There is a large number of online resources for developers looking to make better websites. These are all free tools for anybody to use, and they provide an exceptional push forward in quality. Designers have been striving towards a better method of working online and we are only getting closer with each passing year.
I have put together a small collection of websites and webapps to help developers work smarter and faster. You may not find all of these tools useful, but they are worth looking into and doing a bit of research. Plus there are new resources launching online every month. As more web developers join the community we will notice even more resources & web applications being published online.
I have been using the website CodeVisually for a number of months to check up on the latest open source projects. Developers will submit their releases to the site and it catalogs a full gallery of plugins, templates, themes, and scripts. You can find a lot of helpful JS libraries for common UI functionality. There are also frameworks and templates for WordPress developers.
Although this is a newer launch, I have really taken to cmmntr as a studious network for design & development news. The site was created by Japanese developer Motoshi Goto as a resource for the latest news and hot topics in web design. These links mostly focus on tutorials and plugins, but also includes cool demos and free open source projects.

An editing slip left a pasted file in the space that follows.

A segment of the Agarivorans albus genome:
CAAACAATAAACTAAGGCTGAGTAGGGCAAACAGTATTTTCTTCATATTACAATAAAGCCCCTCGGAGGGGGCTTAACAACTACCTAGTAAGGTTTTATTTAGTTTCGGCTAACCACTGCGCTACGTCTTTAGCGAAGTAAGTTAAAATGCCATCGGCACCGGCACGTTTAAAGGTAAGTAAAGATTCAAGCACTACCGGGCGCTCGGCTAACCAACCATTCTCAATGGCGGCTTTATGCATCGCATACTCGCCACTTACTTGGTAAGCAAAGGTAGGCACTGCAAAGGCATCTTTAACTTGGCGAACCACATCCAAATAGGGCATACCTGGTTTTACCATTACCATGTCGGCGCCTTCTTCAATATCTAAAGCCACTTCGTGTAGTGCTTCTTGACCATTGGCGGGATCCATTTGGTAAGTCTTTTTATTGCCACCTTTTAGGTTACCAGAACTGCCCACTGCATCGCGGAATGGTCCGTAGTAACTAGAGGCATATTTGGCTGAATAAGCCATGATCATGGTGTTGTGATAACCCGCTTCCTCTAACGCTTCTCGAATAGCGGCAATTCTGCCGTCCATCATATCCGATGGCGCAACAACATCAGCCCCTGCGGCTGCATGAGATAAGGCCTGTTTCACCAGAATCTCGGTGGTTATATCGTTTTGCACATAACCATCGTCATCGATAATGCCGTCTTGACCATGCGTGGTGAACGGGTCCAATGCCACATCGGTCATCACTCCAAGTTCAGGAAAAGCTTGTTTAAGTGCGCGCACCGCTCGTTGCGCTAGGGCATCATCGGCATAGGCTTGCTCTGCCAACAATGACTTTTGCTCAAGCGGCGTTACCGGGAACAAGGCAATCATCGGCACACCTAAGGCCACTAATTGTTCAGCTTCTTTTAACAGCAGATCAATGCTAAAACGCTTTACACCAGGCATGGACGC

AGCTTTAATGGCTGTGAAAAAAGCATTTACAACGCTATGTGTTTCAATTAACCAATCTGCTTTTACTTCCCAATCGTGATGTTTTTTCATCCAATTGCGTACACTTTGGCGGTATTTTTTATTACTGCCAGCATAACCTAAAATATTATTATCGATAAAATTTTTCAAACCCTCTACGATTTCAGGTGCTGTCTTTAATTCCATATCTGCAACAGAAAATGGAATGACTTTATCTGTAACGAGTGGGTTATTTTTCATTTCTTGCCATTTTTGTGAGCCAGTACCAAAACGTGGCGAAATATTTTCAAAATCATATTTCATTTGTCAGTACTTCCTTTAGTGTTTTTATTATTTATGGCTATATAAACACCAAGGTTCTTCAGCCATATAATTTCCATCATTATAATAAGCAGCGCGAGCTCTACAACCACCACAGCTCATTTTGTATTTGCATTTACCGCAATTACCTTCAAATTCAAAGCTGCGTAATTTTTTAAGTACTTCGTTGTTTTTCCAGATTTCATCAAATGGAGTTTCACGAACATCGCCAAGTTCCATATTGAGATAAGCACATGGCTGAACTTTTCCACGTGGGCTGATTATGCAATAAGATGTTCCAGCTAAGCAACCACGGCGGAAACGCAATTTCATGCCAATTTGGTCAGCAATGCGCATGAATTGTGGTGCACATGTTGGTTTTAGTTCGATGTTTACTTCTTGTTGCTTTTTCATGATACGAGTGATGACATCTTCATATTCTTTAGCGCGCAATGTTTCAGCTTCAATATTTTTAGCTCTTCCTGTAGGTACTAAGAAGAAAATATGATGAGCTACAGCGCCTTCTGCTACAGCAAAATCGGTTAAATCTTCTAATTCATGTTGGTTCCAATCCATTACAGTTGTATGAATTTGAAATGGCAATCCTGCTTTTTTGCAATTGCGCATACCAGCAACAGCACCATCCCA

Although the descriptions and webpage text is written in Japanese, the stories are submitted using their English headline name. It is still easy to determine if you have an interest in the tools or not while browsing the site. The reason I like this news curation so much is because it provides introductions onto similar resources such as CSS DB. The frontpage articles are always high quality and provide even more helpful tools for designers and web developers.
Google Web Fonts
Most people know about Google Web Fonts but I can’t ignore this resource in the collection. When I am not using Typekit then my secondary choice is always Google Webfonts. Their typefaces are free to use as many times as you’d like. This allows developers to keep their servers clean of TTF/OTF/SVG/WOFF files which are hosted externally by Google. If you have never used this service before it is worth a test run on your next web project.
When you move onto more difficult problems in web development it can be tough educating yourself and fixing bugs. Whenever I see people asking for helpful webdev forums I always recommend Stack Overflow as the best contender. Members have an incentive to answer questions because their profile will gain points and badges as recognition for a correct answer.
Also the questions are practically never deleted, and save as an archive for others to search and find a solution at a later date. So before even asking a new question I would recommend searching in Google with the keyphrase site:stackoverflow.com and see what turns up. This is my technique for solving 90% of the problems I run into during a typical coding session. Stack is a tremendous resource for any web developer no matter how skilled you are, as there will always be more to keep learning.